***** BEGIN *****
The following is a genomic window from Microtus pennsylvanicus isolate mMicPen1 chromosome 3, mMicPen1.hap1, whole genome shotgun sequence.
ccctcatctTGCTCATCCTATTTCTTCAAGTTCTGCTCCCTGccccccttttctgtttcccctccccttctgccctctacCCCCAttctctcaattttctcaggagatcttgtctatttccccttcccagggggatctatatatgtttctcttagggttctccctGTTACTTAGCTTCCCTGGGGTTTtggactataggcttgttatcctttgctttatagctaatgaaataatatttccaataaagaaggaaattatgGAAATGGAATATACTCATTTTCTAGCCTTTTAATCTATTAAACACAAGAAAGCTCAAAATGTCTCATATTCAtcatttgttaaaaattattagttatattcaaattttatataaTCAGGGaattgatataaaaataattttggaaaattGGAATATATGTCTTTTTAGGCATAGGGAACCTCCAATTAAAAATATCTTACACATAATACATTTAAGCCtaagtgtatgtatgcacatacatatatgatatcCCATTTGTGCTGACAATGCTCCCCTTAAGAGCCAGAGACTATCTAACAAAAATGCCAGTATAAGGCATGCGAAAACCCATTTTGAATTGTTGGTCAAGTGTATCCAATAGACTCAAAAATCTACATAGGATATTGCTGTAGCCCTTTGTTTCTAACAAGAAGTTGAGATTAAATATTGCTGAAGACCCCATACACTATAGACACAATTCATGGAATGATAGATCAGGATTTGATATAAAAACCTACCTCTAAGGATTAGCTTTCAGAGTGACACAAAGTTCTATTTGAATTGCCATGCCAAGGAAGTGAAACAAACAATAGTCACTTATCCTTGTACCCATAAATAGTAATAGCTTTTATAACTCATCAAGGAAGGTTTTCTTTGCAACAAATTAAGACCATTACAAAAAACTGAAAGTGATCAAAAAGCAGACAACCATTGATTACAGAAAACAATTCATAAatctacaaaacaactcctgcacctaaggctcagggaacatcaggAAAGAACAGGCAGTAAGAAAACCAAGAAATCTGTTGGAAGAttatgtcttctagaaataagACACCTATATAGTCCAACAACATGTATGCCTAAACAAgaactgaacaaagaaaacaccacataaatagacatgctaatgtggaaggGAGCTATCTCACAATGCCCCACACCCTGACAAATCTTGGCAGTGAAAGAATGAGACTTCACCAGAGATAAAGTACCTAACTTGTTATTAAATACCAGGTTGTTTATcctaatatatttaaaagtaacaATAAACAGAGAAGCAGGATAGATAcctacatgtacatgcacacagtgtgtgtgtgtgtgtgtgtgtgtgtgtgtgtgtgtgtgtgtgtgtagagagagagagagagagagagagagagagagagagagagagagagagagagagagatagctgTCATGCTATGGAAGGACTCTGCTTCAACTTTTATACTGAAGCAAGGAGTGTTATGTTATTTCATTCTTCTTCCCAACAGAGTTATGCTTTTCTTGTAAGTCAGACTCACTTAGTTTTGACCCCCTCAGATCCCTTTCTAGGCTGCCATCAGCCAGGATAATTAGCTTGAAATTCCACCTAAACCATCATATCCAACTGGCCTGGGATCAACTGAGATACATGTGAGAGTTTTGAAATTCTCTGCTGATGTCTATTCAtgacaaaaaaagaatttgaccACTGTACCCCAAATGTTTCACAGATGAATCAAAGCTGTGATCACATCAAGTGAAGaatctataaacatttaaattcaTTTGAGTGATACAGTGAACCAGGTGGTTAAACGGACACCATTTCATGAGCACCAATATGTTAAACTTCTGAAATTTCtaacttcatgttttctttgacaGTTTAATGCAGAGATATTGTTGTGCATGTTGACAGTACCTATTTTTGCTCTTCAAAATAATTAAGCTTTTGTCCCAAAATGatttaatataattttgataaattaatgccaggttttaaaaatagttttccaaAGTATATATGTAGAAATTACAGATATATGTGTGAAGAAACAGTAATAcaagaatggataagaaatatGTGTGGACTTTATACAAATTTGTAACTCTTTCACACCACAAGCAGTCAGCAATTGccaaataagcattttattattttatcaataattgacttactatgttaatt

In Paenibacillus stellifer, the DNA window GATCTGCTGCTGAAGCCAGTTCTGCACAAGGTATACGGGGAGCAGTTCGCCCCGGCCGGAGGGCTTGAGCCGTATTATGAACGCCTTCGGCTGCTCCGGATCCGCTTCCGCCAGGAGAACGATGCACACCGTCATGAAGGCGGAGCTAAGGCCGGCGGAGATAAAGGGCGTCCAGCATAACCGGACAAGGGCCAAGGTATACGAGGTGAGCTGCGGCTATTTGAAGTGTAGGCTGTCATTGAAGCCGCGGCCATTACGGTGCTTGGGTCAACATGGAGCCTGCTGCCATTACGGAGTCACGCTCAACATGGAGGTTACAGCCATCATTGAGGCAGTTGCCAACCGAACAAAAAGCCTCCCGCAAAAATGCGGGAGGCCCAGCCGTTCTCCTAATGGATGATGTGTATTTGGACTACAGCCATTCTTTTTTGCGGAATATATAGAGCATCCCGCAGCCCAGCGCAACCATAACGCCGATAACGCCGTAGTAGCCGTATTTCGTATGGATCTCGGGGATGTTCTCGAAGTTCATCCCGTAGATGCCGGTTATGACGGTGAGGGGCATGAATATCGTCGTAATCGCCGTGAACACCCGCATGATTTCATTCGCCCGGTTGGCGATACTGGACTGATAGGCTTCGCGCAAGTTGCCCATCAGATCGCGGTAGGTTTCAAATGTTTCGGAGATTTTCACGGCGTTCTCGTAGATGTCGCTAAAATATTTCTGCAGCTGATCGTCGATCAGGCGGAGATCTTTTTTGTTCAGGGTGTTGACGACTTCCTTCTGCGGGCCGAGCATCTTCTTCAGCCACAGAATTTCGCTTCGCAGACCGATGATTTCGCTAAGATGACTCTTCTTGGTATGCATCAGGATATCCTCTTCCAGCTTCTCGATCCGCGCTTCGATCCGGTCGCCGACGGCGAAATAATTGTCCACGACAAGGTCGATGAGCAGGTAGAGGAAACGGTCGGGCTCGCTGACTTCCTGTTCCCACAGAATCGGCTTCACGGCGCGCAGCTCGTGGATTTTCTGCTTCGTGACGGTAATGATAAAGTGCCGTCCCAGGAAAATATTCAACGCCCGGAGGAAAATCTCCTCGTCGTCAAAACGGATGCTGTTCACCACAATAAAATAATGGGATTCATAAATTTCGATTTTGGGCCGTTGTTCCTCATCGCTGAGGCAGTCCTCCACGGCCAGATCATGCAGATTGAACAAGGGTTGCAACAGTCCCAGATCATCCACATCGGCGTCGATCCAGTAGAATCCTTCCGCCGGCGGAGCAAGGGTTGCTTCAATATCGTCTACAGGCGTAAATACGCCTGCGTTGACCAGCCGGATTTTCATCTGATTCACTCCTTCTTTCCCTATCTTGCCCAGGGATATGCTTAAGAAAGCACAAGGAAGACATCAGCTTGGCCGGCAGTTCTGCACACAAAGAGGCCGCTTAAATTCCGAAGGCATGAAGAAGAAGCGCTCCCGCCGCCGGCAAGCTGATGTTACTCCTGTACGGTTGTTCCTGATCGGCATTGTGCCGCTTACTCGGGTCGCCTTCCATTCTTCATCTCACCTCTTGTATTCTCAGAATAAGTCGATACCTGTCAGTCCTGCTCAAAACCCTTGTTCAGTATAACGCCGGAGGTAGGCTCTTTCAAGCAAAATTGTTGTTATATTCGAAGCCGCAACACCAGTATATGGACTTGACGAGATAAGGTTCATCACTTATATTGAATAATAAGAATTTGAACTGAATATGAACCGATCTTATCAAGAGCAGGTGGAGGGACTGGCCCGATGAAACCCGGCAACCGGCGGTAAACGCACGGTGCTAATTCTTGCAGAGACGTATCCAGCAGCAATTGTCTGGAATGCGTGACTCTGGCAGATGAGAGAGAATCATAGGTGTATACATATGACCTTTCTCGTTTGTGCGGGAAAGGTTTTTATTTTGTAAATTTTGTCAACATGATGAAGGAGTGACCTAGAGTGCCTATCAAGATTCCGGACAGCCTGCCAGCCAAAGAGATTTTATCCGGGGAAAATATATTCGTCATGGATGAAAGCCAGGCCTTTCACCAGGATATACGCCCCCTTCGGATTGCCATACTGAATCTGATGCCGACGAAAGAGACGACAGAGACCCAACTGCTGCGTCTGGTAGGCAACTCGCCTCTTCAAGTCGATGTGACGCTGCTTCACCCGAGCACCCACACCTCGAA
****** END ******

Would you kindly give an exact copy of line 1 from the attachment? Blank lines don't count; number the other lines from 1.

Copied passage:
The following is a genomic window from Microtus pennsylvanicus isolate mMicPen1 chromosome 3, mMicPen1.hap1, whole genome shotgun sequence.